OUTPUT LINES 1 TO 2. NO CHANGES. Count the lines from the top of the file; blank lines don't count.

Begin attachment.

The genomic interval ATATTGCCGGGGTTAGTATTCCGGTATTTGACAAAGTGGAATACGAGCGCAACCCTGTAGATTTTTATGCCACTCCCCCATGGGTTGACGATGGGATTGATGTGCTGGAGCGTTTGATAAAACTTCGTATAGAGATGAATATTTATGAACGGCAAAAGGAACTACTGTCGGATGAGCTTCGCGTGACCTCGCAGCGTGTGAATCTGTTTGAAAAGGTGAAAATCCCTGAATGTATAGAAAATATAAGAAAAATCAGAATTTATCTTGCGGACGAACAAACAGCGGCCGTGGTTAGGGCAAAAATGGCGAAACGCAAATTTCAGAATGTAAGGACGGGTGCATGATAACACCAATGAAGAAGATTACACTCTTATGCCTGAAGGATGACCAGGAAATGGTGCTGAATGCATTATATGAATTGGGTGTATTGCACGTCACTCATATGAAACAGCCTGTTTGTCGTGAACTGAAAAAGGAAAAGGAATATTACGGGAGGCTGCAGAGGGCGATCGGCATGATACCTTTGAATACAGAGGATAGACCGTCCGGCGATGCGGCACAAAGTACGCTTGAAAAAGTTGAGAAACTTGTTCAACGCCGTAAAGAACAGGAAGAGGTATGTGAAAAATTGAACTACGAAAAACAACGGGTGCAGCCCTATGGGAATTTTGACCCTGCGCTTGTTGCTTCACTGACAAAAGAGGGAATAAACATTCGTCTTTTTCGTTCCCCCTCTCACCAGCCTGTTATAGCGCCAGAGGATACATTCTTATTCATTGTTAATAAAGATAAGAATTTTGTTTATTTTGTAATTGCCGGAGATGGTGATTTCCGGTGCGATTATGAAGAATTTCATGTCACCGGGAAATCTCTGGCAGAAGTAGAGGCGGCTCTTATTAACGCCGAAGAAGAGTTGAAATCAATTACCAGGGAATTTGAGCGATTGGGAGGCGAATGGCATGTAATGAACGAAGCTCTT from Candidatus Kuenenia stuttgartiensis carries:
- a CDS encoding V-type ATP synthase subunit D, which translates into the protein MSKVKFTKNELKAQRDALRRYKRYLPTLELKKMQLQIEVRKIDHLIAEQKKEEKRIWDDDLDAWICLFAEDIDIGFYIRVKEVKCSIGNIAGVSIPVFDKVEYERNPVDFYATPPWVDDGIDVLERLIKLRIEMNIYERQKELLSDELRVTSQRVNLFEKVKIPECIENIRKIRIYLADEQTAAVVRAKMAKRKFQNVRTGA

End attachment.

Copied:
The genomic interval ATATTGCCGGGGTTAGTATTCCGGTATTTGACAAAGTGGAATACGAGCGCAACCCTGTAGATTTTTATGCCACTCCCCCATGGGTTGACGATGGGATTGATGTGCTGGAGCGTTTGATAAAACTTCGTATAGAGATGAATATTTATGAACGGCAAAAGGAACTACTGTCGGATGAGCTTCGCGTGACCTCGCAGCGTGTGAATCTGTTTGAAAAGGTGAAAATCCCTGAATGTATAGAAAATATAAGAAAAATCAGAATTTATCTTGCGGACGAACAAACAGCGGCCGTGGTTAGGGCAAAAATGGCGAAACGCAAATTTCAGAATGTAAGGACGGGTGCATGATAACACCAATGAAGAAGATTACACTCTTATGCCTGAAGGATGACCAGGAAATGGTGCTGAATGCATTATATGAATTGGGTGTATTGCACGTCACTCATATGAAACAGCCTGTTTGTCGTGAACTGAAAAAGGAAAAGGAATATTACGGGAGGCTGCAGAGGGCGATCGGCATGATACCTTTGAATACAGAGGATAGACCGTCCGGCGATGCGGCACAAAGTACGCTTGAAAAAGTTGAGAAACTTGTTCAACGCCGTAAAGAACAGGAAGAGGTATGTGAAAAATTGAACTACGAAAAACAACGGGTGCAGCCCTATGGGAATTTTGACCCTGCGCTTGTTGCTTCACTGACAAAAGAGGGAATAAACATTCGTCTTTTTCGTTCCCCCTCTCACCAGCCTGTTATAGCGCCAGAGGATACATTCTTATTCATTGTTAATAAAGATAAGAATTTTGTTTATTTTGTAATTGCCGGAGATGGTGATTTCCGGTGCGATTATGAAGAATTTCATGTCACCGGGAAATCTCTGGCAGAAGTAGAGGCGGCTCTTATTAACGCCGAAGAAGAGTTGAAATCAATTACCAGGGAATTTGAGCGATTGGGAGGCGAATGGCATGTAATGAACGAAGCTCTT from Candidatus Kuenenia stuttgartiensis carries:
- a CDS encoding V-type ATP synthase subunit D, which translates into the protein MSKVKFTKNELKAQRDALRRYKRYLPTLELKKMQLQIEVRKIDHLIAEQKKEEKRIWDDDLDAWICLFAEDIDIGFYIRVKEVKCSIGNIAGVSIPVFDKVEYERNPVDFYATPPWVDDGIDVLERLIKLRIEMNIYERQKELLSDELRVTSQRVNLFEKVKIPECIENIRKIRIYLADEQTAAVVRAKMAKRKFQNVRTGA